Bump-Up Certificate Of Deposit (Bump-Up Cd) Overview

What Is a Bump-Up Certificate of Deposit?

A bump-up certificate of deposit (bump-up CD) is a savings certificate that entitles the bearer to take advantage of rising interest rates with a one-time option to raise (or “bump up”) the interest rate paid. The bump-up CD typically starts with a lower rate than that of a similar CD with no bump-up option, but there are bump-up CDs with competitive starting rates if you do some digging.

Understanding a Bump-Up CD

A CD is a savings product that pays interest until it matures, at which point the investor or depositor can access their funds. A CD is issued by banks or credit unions to investors who purchase the CDs to earn interest on their investment for a fixed period of time, such as 6 months or 12 months.

Usually, the interest rate stays the same for the life of a traditional CD. But some CDs permit changes to the interest rate, including a bump-up CD.

A bump-up CD typically permits a one-time increase in the interest rate, which is then locked in until maturity. However, CDs with longer terms (such as 4 years) may have the option to change rates twice over the certificate's lifetime.


Bump-up CDs may also be called step-up CDs, raise-your-rate CDs, trade-up CDs, or jump-up CDs. The term isn't as important as figuring out how this specific CD works at the specific bank or credit union. Read terms carefully.

Although it is still possible to withdraw money from a bump-up CD before the maturity date, this action will often incur an early withdrawal penalty.

When purchasing a bump-up CD, investors should ensure that they find out how many times they are allowed to bump up the interest rate and any other restrictions, such as a cap on how high the yield can be increased (or bumped up) at any one time.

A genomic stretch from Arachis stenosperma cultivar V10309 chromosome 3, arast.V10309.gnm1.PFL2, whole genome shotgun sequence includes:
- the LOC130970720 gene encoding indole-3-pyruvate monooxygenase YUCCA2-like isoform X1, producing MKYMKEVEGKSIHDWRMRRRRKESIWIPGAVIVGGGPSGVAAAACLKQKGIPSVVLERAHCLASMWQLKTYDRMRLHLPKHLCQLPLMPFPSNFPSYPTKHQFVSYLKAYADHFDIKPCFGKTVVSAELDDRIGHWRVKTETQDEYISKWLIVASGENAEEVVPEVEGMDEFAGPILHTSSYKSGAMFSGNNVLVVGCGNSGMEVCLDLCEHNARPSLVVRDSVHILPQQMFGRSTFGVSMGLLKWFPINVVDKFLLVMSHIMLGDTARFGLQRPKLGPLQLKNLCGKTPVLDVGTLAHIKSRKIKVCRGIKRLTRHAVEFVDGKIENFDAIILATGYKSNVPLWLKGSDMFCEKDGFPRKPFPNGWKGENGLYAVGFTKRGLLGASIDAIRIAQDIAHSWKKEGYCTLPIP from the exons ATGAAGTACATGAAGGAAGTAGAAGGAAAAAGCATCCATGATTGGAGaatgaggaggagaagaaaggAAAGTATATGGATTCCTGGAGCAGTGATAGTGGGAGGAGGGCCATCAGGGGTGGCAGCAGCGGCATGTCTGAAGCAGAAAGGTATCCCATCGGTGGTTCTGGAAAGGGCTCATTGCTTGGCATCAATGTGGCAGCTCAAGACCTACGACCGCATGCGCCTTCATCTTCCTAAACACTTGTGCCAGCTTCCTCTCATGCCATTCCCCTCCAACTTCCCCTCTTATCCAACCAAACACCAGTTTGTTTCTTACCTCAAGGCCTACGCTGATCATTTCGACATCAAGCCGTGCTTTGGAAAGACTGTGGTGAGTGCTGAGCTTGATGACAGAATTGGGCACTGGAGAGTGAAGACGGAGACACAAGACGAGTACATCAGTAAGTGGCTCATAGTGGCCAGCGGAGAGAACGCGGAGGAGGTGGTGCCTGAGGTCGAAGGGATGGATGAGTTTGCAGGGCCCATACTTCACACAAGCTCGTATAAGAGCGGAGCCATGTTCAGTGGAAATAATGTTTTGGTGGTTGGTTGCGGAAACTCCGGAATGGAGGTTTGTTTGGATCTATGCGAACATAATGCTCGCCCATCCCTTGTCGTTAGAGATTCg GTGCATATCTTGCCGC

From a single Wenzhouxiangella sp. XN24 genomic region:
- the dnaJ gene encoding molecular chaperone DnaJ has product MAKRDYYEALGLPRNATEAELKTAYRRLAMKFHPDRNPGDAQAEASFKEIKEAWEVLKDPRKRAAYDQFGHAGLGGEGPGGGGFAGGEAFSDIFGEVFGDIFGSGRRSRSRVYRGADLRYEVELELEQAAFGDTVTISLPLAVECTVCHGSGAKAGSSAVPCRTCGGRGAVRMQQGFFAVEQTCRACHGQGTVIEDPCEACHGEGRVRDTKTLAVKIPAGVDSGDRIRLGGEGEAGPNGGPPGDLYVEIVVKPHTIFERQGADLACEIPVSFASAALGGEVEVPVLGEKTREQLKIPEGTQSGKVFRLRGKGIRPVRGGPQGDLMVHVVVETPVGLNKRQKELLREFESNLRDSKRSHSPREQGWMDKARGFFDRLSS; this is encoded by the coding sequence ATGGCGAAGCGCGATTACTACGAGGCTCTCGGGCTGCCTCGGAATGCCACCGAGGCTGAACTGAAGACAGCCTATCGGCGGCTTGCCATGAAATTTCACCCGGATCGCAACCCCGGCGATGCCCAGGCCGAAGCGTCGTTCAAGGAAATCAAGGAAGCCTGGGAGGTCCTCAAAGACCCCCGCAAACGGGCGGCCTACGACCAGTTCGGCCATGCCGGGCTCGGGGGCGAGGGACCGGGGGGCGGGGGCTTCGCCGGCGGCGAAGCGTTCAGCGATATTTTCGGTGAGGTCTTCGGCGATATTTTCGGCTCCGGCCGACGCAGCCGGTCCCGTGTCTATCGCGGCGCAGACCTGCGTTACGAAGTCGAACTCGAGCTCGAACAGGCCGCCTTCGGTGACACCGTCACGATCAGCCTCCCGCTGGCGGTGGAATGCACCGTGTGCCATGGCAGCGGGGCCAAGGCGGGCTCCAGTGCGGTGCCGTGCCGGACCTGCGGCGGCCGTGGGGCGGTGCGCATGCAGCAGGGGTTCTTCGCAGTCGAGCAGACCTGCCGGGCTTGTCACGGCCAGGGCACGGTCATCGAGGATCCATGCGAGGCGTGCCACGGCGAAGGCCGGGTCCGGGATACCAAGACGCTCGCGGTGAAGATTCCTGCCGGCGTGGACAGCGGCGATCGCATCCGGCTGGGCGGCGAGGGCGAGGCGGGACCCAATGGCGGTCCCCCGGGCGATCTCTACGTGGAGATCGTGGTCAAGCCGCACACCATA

Starting rates on bump-up CDs are often lower than those on comparable traditional CDs. Investors of CDs with bump-up options are disadvantaged if interest rates decrease or remain unchanged compared to those with a higher-paying traditional CD.

Advantages and Disadvantages of a Step-Up CD

  • Lets you take advantage of rising rates
  • No chance of rate dropping
  • Ideal when rates are rising but may soon even out
  • Federally insured
  • Only available for longer terms
  • One chance to raise rate means you must time the market right
  • Lower starting rates than their traditional CD counterparts
  • Liquidity and inflation risks

Advantages Explained

  • Lets you take advantage of rising rates: The bump-up CD allows you to take advantage of rising rates. You buy a bump-up CD expecting interest rates to go up. If rates increase, you can bump up the interest rate to the current higher rate and earn more money.
  • No chance of rate dropping: Unlike a variable rate CD, which also lets you take advantage of rising rates, your rate with a bump-up CD can't go down, even if prevailing interest rates drop.
  • Ideal when rates are rising but may soon even out: If rates are increasing rapidly for now but may soon slow, a CD holder holding a bump-up CD could catch a last higher-interest wave before rates flatten or decrease. This could help relieve any concerns about missing the boat altogether.
  • Federally insured: In addition, as will almost all CDs, most bump-up CDs are insured by the FDIC for up to $250,000 in total per depositor, ensuring you will receive your principal back. Bump-up CDs offered by credit unions are insured for up to $250,000 by the National Credit Union Administration (NCUA).

Disadvantages Explained